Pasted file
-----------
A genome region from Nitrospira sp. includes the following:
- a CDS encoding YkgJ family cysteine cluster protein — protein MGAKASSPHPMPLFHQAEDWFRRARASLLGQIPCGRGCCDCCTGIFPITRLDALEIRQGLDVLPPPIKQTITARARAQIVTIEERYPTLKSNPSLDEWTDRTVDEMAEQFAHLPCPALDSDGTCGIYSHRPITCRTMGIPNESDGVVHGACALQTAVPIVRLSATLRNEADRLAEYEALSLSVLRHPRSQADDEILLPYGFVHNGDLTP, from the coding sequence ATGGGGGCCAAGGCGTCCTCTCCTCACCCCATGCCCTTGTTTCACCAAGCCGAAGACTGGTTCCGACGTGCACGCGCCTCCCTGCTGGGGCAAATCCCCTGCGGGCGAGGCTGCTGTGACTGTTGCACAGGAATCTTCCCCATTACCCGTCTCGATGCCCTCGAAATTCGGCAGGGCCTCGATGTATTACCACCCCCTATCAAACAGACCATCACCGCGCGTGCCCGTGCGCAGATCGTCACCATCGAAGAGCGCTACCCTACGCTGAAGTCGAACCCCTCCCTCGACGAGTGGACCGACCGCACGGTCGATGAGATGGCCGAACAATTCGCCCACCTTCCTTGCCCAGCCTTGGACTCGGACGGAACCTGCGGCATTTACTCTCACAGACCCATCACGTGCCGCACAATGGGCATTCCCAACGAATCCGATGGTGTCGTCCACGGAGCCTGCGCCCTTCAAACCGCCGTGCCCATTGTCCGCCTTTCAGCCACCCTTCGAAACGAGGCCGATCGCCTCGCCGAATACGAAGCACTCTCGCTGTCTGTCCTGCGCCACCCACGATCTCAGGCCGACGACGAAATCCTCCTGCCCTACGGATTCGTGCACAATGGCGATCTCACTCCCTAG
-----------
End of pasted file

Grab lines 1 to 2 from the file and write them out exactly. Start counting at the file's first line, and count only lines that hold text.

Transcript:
A genome region from Nitrospira sp. includes the following:
- a CDS encoding YkgJ family cysteine cluster protein — protein MGAKASSPHPMPLFHQAEDWFRRARASLLGQIPCGRGCCDCCTGIFPITRLDALEIRQGLDVLPPPIKQTITARARAQIVTIEERYPTLKSNPSLDEWTDRTVDEMAEQFAHLPCPALDSDGTCGIYSHRPITCRTMGIPNESDGVVHGACALQTAVPIVRLSATLRNEADRLAEYEALSLSVLRHPRSQADDEILLPYGFVHNGDLTP, from the coding sequence ATGGGGGCCAAGGCGTCCTCTCCTCACCCCATGCCCTTGTTTCACCAAGCCGAAGACTGGTTCCGACGTGCACGCGCCTCCCTGCTGGGGCAAATCCCCTGCGGGCGAGGCTGCTGTGACTGTTGCACAGGAATCTTCCCCATTACCCGTCTCGATGCCCTCGAAATTCGGCAGGGCCTCGATGTATTACCACCCCCTATCAAACAGACCATCACCGCGCGTGCCCGTGCGCAGATCGTCACCATCGAAGAGCGCTACCCTACGCTGAAGTCGAACCCCTCCCTCGACGAGTGGACCGACCGCACGGTCGATGAGATGGCCGAACAATTCGCCCACCTTCCTTGCCCAGCCTTGGACTCGGACGGAACCTGCGGCATTTACTCTCACAGACCCATCACGTGCCGCACAATGGGCATTCCCAACGAATCCGATGGTGTCGTCCACGGAGCCTGCGCCCTTCAAACCGCCGTGCCCATTGTCCGCCTTTCAGCCACCCTTCGAAACGAGGCCGATCGCCTCGCCGAATACGAAGCACTCTCGCTGTCTGTCCTGCGCCACCCACGATCTCAGGCCGACGACGAAATCCTCCTGCCCTACGGATTCGTGCACAATGGCGATCTCACTCCCTAG